WHAT IS Curbs In
Curbs in is a phrase indicating that trading curbs are in effect and active on a securities exchange. Curbs are restrictions or limits on trading a specific security, basket of securities or entire market. During curbs in, trading is suspended. When curbs are not in effect it is called "curbs out."
BREAKING DOWN Curbs In
Curbs in is a term used to signal that trading curbs, called circuit breakers, are currently in effect. Curbs are mechanisms that trigger a halt or suspension of trading of either a specific security or the entire market when a specific volume of loss occurs. Curbs are used in securities markets all across the world. The curbs in effect in the New York Stock Exchange (NYSE) were instituted in 1987 and are codified in the Securities and Exchange Commission Rule 80B. Currently, Rule 80B has three levels of curb, set to halt trading when the S&P 500 Index drops 7 percent, 13 percent or 20 percent.
Some analysts believe that curbs keep the market artificially volatile by causing momentum when the market hits a limit and trading stops, and that if securities and the market were allowed to move freely they would settle into a more consistent equilibrium.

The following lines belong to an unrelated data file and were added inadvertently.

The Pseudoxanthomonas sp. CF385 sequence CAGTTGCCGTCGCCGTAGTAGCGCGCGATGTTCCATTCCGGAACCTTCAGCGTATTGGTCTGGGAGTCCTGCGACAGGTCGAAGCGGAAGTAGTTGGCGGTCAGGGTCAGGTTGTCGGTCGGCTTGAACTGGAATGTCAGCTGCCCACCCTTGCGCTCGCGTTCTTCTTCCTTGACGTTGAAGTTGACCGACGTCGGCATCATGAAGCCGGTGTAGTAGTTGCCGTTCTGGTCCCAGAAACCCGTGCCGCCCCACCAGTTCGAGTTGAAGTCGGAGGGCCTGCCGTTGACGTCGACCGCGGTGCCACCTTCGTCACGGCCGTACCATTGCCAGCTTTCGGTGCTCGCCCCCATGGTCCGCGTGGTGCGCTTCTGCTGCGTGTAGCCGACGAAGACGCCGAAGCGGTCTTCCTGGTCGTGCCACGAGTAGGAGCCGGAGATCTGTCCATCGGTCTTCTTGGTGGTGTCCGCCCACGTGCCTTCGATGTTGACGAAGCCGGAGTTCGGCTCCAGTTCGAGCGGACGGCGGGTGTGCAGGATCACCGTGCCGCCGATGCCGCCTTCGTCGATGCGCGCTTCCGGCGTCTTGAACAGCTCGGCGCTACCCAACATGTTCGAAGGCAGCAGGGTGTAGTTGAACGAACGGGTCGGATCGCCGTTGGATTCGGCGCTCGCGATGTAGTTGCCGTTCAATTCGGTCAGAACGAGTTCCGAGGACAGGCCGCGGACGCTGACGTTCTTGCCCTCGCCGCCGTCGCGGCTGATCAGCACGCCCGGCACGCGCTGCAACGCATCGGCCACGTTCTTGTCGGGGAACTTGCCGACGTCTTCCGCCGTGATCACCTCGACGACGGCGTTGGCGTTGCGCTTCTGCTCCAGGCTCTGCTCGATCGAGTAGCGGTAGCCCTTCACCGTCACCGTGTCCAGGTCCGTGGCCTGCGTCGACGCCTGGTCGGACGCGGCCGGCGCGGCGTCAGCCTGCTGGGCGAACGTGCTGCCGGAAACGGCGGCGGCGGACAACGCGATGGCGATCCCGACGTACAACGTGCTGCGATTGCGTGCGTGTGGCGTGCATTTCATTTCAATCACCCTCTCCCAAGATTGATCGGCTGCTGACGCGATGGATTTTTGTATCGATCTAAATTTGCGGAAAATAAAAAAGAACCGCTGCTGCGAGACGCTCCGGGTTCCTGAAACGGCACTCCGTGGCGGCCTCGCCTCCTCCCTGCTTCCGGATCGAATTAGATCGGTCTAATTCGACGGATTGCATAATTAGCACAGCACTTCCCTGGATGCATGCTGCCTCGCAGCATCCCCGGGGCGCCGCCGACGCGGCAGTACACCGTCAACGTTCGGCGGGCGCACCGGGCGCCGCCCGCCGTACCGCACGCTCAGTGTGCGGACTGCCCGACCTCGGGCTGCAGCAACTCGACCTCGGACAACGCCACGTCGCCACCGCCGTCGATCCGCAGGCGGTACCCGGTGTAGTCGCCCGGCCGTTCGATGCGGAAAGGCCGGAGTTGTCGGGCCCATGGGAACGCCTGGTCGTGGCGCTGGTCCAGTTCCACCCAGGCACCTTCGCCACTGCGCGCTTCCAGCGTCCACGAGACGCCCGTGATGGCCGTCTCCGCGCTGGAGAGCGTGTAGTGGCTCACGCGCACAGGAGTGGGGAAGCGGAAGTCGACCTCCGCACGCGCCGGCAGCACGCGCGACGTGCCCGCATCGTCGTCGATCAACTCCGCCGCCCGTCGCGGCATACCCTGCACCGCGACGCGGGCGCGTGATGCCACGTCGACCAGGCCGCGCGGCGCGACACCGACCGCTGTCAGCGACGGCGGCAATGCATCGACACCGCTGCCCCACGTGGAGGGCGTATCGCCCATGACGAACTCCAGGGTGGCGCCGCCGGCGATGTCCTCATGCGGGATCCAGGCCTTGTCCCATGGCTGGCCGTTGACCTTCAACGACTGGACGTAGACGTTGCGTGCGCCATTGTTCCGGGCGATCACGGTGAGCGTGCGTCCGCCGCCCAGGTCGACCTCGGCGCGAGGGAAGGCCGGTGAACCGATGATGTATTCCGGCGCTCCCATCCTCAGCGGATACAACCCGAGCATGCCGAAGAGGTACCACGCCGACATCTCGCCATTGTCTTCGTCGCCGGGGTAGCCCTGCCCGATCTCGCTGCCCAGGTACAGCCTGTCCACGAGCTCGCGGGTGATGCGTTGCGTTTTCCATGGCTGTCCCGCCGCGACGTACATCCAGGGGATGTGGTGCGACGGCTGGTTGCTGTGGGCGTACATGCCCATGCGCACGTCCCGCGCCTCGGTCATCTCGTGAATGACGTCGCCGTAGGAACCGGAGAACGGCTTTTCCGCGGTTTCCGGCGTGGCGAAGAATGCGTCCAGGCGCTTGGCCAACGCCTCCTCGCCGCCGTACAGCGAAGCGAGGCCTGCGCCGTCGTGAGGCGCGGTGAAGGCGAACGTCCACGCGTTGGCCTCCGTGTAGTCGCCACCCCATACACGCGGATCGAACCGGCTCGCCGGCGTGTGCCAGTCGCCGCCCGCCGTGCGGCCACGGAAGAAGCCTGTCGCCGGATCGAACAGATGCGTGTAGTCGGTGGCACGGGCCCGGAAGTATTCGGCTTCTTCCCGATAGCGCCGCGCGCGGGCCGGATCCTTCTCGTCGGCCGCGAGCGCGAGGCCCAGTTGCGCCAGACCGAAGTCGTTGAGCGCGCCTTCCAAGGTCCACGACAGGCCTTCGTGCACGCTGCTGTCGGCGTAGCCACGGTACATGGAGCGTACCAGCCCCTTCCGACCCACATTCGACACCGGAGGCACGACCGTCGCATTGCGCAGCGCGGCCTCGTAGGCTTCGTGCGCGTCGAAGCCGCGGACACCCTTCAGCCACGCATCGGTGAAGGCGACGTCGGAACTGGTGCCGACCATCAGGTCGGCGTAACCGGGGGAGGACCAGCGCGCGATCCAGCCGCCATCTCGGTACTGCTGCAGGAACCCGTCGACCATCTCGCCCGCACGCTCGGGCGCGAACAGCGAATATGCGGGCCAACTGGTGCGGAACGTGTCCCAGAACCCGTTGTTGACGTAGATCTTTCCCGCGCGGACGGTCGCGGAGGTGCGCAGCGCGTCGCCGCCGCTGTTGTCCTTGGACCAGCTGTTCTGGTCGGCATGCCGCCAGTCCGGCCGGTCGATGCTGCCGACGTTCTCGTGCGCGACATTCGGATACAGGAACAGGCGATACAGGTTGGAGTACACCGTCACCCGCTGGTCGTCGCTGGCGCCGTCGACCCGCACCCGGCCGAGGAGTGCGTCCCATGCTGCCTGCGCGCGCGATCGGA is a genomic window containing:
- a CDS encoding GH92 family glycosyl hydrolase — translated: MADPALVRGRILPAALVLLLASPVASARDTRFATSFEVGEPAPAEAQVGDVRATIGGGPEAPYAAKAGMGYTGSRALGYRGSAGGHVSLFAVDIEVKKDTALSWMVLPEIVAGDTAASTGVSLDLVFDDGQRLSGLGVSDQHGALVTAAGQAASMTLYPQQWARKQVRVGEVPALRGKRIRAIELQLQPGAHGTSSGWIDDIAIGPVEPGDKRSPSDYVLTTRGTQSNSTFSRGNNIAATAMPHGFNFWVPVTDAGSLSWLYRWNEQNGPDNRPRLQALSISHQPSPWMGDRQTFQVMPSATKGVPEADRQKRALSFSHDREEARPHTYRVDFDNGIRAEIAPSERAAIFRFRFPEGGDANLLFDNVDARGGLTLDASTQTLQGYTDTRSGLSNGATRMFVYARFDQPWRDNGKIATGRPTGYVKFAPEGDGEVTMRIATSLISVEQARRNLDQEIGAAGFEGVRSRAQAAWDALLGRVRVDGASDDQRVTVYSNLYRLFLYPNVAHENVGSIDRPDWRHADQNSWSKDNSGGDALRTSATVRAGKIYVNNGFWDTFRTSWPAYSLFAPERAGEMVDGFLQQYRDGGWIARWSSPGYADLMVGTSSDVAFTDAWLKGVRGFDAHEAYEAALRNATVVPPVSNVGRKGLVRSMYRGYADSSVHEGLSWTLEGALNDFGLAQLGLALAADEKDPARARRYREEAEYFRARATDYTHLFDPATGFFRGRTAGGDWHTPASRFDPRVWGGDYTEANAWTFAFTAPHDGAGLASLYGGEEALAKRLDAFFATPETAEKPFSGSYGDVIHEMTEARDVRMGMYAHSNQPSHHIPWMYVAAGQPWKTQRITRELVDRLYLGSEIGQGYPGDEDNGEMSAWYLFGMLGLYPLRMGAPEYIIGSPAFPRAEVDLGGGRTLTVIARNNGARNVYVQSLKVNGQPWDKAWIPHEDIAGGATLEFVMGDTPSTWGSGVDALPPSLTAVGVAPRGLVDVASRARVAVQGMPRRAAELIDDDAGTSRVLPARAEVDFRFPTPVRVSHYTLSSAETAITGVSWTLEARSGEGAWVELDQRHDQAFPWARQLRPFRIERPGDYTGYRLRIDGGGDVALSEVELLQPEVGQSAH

History of Curbs
On October 19, 1987, known as Black Monday, securities markets across the world crashed in a domino effect. In the U.S., the Dow Jones Industrial Average (DJIA), an index that is a general indicator of the state of the stock market and economy as a whole, crashed by 508 points, which was 22.61 percent. In the wake of this crash, then-President Ronald Reagan assembled a committee of experts and tasked them with coming up with guidelines and limits to prevent total market crash again. The committee, called the Brady Commission, determined that the cause of the crash was lack of communication because of a fast market, leading to confusion among traders and freefall of the market. To solve this problem they instituted a device called a circuit breaker, or curb, which would halt trading when the market hit a certain volume of loss. This temporary stop of trading was designed to give the traders space to communicate with each other. The original intention of the circuit breaker was not to prevent dramatic swings in the market, but to give time for this communication.
Since that time, other trading curbs have been instituted and have come in and out of use, including a program trading curbs that lasted for five days in November 2007.